The Federal Government has been urged to embark on the full deregulation of the petroleum downstream sector.

Some stakeholders in the oil and gas industry, who spoke with the News Agency of Nigeria (NAN) on Friday in Lagos, said this would reduce the huge amount budgeted for subsidy.

The stakeholders advised government to use the one billion dollars (N305 billion) budgeted for subsidy payment in 2019 to develop other sectors of the economy.

Mr Charles Edward, Executive Director, Matrix Global Nig. Ltd., said that the huge amount budgeted for subsidy payment in 2019 budget could be used to develop other sector infrastructures in the country to boost the economy.

Edward advised government to create “free entry, free exit’’ in the downstream sector to attract investment and grow the economy.

He said that deregulation would bring in investments into the sector and also encourage the establishment of private refineries in the country.

According to him, government should deregulate the sector and remove subsidy from petroleum importation.

“If government likes, they can introduce gradual removal of subsidy but it should not go beyond 6 to 18 months period.

“If fully deregulated with rules, you will have the serious investors coming in to invest adequately,” he said.

Edward said: ”deregulation is the answer and the government must talk to the people and let them understand the advantages.

“Government must also show that in the areas where there was deregulation, people are gaining and that whatever comes in as funds will be used for the benefit of the people.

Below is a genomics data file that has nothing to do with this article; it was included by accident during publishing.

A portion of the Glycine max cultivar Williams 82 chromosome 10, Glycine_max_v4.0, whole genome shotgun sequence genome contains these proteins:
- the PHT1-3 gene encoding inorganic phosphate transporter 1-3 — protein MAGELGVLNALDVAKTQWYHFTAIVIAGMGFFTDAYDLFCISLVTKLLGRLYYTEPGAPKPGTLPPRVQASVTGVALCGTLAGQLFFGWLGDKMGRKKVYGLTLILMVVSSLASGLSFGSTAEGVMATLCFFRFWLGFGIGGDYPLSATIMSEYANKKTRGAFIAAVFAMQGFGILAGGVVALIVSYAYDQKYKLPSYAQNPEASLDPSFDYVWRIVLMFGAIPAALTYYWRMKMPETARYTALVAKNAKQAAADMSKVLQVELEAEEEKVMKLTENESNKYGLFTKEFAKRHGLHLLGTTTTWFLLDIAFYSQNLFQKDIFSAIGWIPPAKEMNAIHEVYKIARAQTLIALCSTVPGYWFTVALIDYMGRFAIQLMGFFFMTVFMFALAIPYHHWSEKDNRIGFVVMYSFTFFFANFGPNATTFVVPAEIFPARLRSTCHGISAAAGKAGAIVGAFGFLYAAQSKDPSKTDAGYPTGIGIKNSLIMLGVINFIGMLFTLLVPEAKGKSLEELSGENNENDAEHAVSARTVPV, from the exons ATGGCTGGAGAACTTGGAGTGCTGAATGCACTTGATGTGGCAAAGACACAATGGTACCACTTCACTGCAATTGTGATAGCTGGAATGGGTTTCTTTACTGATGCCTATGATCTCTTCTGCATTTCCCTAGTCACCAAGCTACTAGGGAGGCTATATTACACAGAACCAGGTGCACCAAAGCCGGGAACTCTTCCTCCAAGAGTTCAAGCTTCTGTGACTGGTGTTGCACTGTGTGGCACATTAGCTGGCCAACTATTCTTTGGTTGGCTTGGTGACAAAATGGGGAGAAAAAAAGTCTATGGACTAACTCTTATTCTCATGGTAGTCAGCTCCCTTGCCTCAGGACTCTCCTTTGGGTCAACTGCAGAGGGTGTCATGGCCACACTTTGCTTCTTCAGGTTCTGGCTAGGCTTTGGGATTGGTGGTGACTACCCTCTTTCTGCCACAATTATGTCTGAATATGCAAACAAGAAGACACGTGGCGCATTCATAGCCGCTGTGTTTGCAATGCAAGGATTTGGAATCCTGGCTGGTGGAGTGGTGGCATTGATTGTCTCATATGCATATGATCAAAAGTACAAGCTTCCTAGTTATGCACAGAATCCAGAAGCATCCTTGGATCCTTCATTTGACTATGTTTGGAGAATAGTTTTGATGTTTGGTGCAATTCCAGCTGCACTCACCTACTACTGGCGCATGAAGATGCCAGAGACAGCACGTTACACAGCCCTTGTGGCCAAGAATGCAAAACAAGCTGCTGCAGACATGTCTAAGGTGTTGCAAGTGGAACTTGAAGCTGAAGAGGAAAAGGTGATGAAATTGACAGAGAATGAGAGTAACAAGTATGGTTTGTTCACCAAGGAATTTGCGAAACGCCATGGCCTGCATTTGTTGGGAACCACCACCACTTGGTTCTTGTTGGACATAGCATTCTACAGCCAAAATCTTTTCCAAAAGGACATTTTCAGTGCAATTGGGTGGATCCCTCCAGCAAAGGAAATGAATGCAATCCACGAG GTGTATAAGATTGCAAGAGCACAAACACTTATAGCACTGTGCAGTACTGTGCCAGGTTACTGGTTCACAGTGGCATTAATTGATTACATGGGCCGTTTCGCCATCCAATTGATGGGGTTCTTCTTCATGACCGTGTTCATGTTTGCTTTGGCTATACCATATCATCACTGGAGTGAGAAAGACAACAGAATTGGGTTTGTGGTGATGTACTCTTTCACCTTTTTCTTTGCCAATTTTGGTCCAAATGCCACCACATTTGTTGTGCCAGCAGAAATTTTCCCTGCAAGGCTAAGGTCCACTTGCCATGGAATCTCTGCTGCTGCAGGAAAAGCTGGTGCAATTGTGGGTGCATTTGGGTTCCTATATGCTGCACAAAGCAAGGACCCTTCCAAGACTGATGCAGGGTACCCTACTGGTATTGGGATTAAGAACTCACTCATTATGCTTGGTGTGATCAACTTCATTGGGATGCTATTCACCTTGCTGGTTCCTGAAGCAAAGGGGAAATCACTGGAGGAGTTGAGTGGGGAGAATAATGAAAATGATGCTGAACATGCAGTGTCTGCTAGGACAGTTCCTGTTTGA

“Deregulation would also address frequent shortages of products.

“When the sector is fully deregulated, marketers will source for foreign exchange at cheaper rate to import products, not depending on government,’’ he added.

Mr Olufemi Adewole, the Executive Secretary, Depot and Petroleum Products Marketers Association (DAPPMA) emphasised the need for federal government to consider total deregulation of downstream oil sector.

Adewole said that only full deregulations would remove the various challenges in the sector as well as attract investment in refineries in the country.

He added that it would also attract more investment in the transportation and depots to address lingering fuel scarcity as well as boost government’s revenues.

”We, petroleum marketers, would rather encourage the FG to take the bull by the horn and deregulate the downstream petroleum sector fully; this will free up funds presently being expended on subsidies for other social services.

“Deregulation of the downstream sector, though might initially lead to price hike, will eventually go down gradually, manifesting in efficiency, greater competition and price reduction (as a result of costs saved in efficiency).

“Deregulation of the sector will impact on other aspect of the nation’s economy and also enable the Nigeria Railway Corporation to lift more products from the South to other parts of the country at cheaper rates.